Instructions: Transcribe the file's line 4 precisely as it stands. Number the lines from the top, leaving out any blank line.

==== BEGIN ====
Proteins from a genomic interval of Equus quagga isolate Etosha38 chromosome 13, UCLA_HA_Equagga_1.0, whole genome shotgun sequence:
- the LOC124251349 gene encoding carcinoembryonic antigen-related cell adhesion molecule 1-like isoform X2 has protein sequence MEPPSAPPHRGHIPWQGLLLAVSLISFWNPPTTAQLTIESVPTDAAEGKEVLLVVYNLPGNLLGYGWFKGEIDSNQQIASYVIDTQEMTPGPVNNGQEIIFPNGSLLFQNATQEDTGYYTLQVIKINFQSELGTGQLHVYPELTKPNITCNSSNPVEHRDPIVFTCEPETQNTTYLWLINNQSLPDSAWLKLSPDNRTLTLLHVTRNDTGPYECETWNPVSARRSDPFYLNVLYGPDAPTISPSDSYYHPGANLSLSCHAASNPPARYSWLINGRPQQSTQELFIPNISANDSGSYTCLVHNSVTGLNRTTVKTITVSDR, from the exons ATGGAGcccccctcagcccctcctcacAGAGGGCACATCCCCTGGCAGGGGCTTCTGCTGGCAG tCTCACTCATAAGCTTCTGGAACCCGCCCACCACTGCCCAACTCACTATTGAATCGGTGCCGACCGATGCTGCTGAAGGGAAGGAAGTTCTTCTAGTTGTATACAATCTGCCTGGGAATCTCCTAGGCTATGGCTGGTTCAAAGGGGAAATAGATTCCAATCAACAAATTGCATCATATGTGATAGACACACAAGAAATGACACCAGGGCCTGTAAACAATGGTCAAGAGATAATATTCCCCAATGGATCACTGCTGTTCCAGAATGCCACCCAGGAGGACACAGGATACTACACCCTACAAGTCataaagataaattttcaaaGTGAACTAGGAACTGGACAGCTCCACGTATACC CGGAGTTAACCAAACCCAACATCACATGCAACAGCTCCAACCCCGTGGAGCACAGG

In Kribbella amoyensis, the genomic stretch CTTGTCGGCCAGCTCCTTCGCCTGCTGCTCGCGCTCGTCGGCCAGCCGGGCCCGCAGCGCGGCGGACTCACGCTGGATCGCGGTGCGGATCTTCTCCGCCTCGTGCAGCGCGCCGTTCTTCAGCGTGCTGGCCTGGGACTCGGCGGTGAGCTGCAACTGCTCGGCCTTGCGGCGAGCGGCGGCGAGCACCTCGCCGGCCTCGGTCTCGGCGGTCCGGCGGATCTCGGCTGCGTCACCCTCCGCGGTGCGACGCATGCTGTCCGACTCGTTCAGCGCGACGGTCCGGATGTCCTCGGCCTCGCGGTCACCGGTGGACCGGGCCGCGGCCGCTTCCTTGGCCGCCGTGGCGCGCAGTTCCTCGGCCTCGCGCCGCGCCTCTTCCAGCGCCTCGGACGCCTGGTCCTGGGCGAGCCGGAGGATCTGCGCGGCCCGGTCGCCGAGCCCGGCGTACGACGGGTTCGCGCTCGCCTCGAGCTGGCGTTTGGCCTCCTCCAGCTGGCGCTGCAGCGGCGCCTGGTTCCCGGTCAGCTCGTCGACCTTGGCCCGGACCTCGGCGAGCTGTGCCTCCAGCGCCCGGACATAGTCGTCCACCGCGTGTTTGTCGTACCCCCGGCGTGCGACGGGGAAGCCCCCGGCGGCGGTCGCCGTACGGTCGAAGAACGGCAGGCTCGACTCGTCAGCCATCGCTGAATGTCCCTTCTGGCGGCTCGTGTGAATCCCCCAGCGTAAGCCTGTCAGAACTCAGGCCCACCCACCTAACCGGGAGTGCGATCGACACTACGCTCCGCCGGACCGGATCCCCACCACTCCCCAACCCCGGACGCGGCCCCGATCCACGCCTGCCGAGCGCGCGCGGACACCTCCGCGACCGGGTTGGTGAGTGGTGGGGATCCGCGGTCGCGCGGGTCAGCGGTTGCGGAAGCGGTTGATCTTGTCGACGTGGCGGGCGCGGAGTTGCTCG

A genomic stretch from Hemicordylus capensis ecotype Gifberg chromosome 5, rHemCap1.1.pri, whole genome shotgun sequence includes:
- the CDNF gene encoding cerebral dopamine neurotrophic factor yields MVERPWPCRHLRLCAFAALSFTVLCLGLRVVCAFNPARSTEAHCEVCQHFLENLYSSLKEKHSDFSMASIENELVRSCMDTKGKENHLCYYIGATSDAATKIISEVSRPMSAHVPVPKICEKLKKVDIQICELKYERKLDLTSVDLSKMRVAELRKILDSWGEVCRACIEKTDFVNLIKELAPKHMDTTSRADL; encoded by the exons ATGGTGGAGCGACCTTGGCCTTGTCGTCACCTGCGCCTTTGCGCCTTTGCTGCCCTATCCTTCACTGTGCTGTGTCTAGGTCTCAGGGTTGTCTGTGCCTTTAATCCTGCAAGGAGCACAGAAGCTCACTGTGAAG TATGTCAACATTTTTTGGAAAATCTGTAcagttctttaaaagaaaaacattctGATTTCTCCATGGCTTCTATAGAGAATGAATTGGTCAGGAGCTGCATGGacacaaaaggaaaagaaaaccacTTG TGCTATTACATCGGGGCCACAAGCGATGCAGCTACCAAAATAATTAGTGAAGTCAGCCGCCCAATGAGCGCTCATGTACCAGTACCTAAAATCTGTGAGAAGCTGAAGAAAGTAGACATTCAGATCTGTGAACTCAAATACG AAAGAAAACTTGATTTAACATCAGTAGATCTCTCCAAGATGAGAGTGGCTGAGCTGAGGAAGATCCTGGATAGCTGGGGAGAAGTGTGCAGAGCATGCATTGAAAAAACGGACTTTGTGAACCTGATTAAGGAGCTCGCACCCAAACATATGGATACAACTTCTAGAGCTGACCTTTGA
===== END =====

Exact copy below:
A genomic stretch from Hemicordylus capensis ecotype Gifberg chromosome 5, rHemCap1.1.pri, whole genome shotgun sequence includes: